Indications are we are about to have a spring of glorious blossom. Last year’s heat and sunshine followed by sharp winter frosts have been perfect for the development of buds on cherries and many other trees. 

But while we delight in the glorious colours and scents we cannot overlook the fact that the natural world is in crisis. Recent weather may have been fine but the underlying trend is deeply concerning. 

2022 was the fifth warmest year on record and the eighth consecutive year that annual global temperatures have reached at least 1°C above pre-industrial levels. 

Global heating is already driving more intense weather patterns leading to destructive storms, flooding, droughts and forest fires. 

So far, we have been spared these more extreme impacts locally, but we are currently on course for 2.7°C of warming and the direct or indirect consequences will inevitably get closer.

Ornamental trees may be putting on a glorious show but our wildlife is less happy. The UK has lost almost half of its biodiversity since the 1970s.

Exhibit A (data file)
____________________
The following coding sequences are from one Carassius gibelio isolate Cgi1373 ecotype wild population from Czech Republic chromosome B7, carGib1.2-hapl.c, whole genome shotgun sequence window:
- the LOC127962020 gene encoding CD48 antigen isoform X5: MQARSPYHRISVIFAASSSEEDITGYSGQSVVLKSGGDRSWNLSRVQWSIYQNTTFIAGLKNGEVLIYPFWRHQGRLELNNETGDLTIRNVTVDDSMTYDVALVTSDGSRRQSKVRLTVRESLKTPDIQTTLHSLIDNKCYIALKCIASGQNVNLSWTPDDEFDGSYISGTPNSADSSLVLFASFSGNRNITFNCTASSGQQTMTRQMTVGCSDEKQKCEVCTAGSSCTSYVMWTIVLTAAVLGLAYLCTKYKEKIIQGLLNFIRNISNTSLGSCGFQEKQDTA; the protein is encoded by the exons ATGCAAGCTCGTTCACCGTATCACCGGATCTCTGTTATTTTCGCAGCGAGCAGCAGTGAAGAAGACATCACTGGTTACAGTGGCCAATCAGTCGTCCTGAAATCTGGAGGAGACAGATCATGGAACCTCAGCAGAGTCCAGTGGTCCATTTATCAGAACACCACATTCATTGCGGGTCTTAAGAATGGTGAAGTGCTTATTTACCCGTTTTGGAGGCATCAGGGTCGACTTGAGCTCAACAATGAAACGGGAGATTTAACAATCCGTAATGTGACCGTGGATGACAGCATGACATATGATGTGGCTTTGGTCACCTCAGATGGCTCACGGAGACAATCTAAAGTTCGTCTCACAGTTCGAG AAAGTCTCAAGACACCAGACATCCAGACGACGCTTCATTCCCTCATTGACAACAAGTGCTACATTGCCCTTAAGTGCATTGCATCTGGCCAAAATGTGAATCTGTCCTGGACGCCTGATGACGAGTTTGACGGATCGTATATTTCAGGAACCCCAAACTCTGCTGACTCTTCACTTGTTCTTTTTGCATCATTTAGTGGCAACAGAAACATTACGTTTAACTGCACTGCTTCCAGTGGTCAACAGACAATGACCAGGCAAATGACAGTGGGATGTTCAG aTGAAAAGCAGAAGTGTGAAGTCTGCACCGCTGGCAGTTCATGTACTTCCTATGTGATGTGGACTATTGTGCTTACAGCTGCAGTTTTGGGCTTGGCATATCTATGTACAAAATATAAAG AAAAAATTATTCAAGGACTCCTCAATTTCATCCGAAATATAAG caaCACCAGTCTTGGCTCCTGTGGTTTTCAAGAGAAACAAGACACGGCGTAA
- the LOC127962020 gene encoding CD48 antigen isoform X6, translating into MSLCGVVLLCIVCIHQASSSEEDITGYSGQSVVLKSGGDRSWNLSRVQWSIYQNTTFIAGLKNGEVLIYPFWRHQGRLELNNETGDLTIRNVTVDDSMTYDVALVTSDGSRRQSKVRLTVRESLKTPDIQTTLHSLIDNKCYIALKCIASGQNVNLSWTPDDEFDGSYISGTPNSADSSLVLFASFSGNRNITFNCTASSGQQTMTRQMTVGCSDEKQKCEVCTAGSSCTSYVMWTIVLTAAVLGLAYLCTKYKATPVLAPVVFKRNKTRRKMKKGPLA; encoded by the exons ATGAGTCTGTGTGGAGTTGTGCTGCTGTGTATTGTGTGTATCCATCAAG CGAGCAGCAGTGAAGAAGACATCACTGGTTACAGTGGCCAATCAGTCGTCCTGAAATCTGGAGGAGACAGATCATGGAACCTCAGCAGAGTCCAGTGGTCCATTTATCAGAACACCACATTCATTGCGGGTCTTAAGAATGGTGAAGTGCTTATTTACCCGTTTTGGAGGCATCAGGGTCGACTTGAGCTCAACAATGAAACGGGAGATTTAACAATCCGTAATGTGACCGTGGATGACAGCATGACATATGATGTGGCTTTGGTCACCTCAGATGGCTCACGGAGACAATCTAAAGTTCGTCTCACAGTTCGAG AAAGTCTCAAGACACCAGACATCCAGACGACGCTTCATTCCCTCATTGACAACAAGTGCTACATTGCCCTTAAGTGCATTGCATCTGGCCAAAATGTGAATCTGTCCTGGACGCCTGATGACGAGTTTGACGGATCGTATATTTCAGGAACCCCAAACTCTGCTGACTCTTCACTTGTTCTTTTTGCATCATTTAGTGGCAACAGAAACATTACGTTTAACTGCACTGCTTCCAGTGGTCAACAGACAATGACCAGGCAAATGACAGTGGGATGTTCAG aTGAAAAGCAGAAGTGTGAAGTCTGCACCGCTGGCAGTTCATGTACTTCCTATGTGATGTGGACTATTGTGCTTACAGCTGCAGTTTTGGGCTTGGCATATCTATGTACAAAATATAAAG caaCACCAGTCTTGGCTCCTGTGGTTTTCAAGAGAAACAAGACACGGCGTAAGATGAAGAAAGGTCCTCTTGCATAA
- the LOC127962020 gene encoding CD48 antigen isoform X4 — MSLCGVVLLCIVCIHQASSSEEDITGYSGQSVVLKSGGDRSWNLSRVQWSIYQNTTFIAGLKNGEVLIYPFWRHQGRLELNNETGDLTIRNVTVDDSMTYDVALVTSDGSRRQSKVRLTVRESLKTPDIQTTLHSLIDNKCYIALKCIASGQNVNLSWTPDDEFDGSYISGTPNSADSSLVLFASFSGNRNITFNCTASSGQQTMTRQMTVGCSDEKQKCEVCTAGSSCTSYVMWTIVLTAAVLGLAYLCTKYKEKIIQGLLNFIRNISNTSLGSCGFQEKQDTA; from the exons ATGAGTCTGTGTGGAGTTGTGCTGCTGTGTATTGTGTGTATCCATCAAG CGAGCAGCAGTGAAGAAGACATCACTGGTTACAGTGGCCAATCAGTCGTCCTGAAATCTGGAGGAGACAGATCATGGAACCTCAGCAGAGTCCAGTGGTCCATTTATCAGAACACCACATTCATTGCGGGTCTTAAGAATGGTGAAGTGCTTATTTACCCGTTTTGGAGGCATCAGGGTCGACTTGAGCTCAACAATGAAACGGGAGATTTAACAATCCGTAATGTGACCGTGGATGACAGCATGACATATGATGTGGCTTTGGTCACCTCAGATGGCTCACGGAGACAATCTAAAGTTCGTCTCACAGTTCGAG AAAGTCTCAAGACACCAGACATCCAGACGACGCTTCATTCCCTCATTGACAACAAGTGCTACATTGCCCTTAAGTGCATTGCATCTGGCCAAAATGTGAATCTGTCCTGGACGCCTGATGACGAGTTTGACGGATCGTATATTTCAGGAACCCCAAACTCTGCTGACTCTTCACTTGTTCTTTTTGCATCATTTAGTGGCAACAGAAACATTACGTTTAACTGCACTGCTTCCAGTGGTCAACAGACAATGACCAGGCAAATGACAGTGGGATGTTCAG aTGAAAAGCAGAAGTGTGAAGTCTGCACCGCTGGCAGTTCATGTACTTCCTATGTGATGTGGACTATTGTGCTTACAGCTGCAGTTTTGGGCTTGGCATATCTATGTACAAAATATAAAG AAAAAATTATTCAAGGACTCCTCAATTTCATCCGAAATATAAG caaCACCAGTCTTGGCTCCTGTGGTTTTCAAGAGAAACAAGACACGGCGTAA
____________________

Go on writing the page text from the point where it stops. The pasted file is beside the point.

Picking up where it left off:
And its not just rare species that are in trouble. Once common creatures such as water voles and turtle doves have all but disappeared from our landscape. 

The underlying causes of global heating and biodiversity loss have to be addressed at the national and international level. But that does not mean that we as individuals have no role. 

We can all do something to reduce our carbon emissions and help wildlife. Many people in Haslemere are already doing so in their own lives or together in groups such as Transition Haslemere, Love Haslemere Hate Waste and Haslemere Vision Biodiversity Group. 

In this new weekly column, members of the Haslemere Climate and Biodiversity Collective are going to tell you about their projects and activities and how you could get involved.

You will hear about efforts to improve walking and cycling facilities across the town, how you can improve the energy efficiency of your home, where you can get household items repaired, the revival of community orchards and why local congregations are becoming ‘eco churches’. 

These groups and a number of others will also be showcasing their activities at a Great Green Get-together on Saturday, March 18 at HasleWorks on Petworth Road – more on this in a future column.

Meanwhile, enjoy the spring!

Clive Davidson, the author of this column, has lived in Haslemere for nearly 30 years and has been chair of Transition Haslemere since 2009